Why Global Citizens Should Care
The UN’s Global Goals to end extreme poverty include Goal 13, a call to take action on climate. The opportunity to use the investment needed to recover from the coronavirus pandemic to transition to a more sustainable economy is huge and will be an important step towards fulfilling that goal. Take action here to tackle the virus, stop its spread, and protect vulnerable communities.

The independent group that advises the government on the climate crisis has recommended a number of ways the UK could use the post-COVID-19 economic recovery process to cut carbon emissions and fast-track progress on environmental goals. 

The Committee on Climate Change (CCC) has written to the prime minister and the first ministers of Scotland, Wales, and Northern Ireland, arguing that the economy can not go back to the way it was before, the BBC has reported

The letter urges the leaders to support green jobs and invest money earmarked for economic recovery into companies that have made headway on lowering carbon emissions. 

The CCC also recommended that the public should continue to work from home where possible and walk or cycle to work, while the government should redirect investment in road infrastructure into improving broadband.

“Many sectors of the UK economy do not currently bear the full costs of emitting greenhouse gases. Revenue could be raised by setting or raising carbon prices for these sectors,” the letter states, suggesting that carbon-heavy industries need to be reformed.  

Other recommendations for “immediate steps” the government could take include retraining people to work in sustainable, climate-resilient jobs in the green sector, scaling up efforts to refit homes to make them energy efficient, and ensuring any new homes are built to meet those specifications. 

The advisers also noted that the economic crisis caused by the coronavirus pandemic has disproportionately hit the same groups of people who will be hit hardest by the climate crisis – like young people and low-paid workers — and steps should be taken to protect those groups.  

The letter says: “The benefits of acting on climate change must be shared widely, and the costs must not burden those who are least able to pay or whose livelihoods are most at risk as the economy changes.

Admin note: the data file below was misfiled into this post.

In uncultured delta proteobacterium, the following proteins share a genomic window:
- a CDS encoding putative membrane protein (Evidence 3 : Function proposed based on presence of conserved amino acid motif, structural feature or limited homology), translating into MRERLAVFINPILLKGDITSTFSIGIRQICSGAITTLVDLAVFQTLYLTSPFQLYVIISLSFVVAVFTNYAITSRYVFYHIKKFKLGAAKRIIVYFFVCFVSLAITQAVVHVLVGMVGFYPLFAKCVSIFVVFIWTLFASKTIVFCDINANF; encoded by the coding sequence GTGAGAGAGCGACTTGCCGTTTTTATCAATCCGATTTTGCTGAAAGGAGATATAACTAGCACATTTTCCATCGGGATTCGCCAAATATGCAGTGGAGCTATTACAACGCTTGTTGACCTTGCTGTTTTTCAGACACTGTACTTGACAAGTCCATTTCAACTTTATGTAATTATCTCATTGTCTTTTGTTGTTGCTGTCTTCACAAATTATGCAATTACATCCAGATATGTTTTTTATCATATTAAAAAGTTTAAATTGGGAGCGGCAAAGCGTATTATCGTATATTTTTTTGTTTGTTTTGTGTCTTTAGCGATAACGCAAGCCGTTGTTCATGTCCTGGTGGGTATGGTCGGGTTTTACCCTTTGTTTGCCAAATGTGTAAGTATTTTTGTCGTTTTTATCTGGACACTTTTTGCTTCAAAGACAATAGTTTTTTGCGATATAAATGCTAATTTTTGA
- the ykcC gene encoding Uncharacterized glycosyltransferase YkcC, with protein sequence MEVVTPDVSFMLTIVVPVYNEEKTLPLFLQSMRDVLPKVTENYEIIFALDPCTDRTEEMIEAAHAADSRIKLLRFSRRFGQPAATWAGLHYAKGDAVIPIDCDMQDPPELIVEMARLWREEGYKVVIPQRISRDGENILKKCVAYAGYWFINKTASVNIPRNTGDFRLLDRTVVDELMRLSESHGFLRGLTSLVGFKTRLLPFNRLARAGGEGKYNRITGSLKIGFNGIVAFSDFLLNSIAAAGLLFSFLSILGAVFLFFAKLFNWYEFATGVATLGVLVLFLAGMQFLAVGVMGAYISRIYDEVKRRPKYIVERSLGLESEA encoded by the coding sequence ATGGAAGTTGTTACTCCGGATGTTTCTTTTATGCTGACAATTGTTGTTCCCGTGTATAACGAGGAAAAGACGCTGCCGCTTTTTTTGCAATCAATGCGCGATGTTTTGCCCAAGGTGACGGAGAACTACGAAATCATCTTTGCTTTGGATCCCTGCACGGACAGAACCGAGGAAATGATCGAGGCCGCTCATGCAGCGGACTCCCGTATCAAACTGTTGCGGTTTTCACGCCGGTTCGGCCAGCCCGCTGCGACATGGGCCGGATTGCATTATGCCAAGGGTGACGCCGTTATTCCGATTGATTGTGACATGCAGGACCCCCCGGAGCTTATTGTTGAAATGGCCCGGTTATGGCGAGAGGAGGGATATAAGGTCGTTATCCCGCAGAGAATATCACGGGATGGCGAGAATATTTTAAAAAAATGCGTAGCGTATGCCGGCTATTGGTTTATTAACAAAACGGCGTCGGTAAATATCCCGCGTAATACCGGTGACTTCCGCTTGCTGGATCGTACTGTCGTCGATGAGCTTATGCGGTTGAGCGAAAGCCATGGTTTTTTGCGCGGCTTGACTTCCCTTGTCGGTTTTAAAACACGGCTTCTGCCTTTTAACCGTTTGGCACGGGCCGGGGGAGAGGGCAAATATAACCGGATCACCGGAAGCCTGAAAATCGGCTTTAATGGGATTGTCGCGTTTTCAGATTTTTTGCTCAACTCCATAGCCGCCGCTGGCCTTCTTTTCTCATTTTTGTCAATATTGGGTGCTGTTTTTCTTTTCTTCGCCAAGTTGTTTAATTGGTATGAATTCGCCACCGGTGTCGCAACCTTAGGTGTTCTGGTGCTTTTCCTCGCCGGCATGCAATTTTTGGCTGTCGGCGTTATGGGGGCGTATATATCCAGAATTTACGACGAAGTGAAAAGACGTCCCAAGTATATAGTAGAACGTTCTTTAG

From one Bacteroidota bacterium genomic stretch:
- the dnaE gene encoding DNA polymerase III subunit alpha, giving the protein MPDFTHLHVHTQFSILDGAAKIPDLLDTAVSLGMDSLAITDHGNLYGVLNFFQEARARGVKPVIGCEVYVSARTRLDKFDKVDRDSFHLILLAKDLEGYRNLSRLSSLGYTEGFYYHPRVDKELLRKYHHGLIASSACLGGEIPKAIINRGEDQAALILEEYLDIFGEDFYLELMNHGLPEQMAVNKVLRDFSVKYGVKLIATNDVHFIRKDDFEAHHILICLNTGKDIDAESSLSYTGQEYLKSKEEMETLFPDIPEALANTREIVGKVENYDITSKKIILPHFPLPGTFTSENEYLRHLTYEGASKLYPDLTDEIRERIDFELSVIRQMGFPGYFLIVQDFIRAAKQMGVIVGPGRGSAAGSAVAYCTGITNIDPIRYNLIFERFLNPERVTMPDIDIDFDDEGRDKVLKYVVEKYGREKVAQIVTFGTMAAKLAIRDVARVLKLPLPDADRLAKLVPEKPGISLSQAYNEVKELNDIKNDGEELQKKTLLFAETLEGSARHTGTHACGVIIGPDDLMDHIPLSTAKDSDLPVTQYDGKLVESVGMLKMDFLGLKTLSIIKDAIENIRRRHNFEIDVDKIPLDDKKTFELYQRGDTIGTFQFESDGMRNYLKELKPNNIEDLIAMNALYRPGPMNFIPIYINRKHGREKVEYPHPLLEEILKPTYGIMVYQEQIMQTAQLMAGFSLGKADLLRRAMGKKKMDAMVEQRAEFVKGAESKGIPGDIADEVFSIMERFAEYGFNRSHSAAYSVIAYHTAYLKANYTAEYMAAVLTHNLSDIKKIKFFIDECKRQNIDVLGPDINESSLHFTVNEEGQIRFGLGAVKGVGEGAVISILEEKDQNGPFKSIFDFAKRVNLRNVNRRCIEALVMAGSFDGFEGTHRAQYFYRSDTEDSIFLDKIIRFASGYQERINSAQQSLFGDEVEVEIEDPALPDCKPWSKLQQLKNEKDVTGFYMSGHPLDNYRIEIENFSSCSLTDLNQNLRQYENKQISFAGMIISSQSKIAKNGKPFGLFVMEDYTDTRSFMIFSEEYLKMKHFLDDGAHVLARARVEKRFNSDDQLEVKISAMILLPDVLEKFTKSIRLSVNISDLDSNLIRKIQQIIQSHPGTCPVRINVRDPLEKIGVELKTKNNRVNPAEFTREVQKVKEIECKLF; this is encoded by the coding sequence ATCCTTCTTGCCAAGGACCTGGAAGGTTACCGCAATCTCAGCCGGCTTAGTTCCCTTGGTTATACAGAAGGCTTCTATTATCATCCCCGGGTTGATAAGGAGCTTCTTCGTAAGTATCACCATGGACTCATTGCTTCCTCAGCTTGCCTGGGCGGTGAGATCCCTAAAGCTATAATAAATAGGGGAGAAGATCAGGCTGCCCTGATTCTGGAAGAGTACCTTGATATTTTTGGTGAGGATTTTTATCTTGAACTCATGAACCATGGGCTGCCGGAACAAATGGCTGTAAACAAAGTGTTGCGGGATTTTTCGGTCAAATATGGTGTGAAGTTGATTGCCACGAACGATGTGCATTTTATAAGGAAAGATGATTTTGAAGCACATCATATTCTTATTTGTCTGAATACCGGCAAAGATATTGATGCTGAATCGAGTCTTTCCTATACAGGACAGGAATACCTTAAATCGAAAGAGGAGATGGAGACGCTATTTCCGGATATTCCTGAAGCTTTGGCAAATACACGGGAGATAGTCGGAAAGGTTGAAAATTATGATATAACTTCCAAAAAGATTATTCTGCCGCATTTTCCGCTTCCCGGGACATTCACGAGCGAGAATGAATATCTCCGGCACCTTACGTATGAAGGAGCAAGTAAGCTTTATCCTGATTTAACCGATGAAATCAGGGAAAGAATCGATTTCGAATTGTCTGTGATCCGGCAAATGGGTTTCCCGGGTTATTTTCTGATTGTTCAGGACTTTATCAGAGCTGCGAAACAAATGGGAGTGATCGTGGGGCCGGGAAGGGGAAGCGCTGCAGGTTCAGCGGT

“It is important that the lost or threatened jobs of today should be replaced by those created by the new, resilient economy.” 

The government has not yet replied to the letter sent May 6, but Alok Sharma, the energy secretary, has previously spoken in favour of a green recovery to the recession, according to the BBC.

The CCC chairman, Lord Deben, said: “The COVID-19 crisis has shown the importance of planning well for the risks the country faces. Recovery means investing in new jobs, cleaner air, and improved health. The actions needed to tackle climate change are central to rebuilding our economy. The government must prioritise actions that reduce climate risks and avoid measures that lock-in higher emissions.” 

The CCC are not the only group advocating that the UK uses this situation as an opportunity to make progress on the climate. For example the president of the AA, a car breakdown insurer and voice for motorists, agreed that the £28 billion planned investment for roads might be better spent on broadband, he told BBC News.

In a poll of AA members, representing 20,000 motorists, a fifth said they would likely aim to drive less after lockdown ends

The environmental NGO Greenpeace has also suggested that after lockdowns, people might not want their cities to go back to being full of traffic and pollution — and Green Party MP Caroline Lucas has said that the government should harness the lessons from the COVID-19 pandemic to create a greener society going forward. 

However, some politicians have argued the economy needs to be protected as a priority, regardless of whether carbon emissions increase, the BBC report states.


Defend the Planet

Britain Must Invest in Green Economy After COVID-19 Crisis, Climate Advisers Argue

By Helen Lock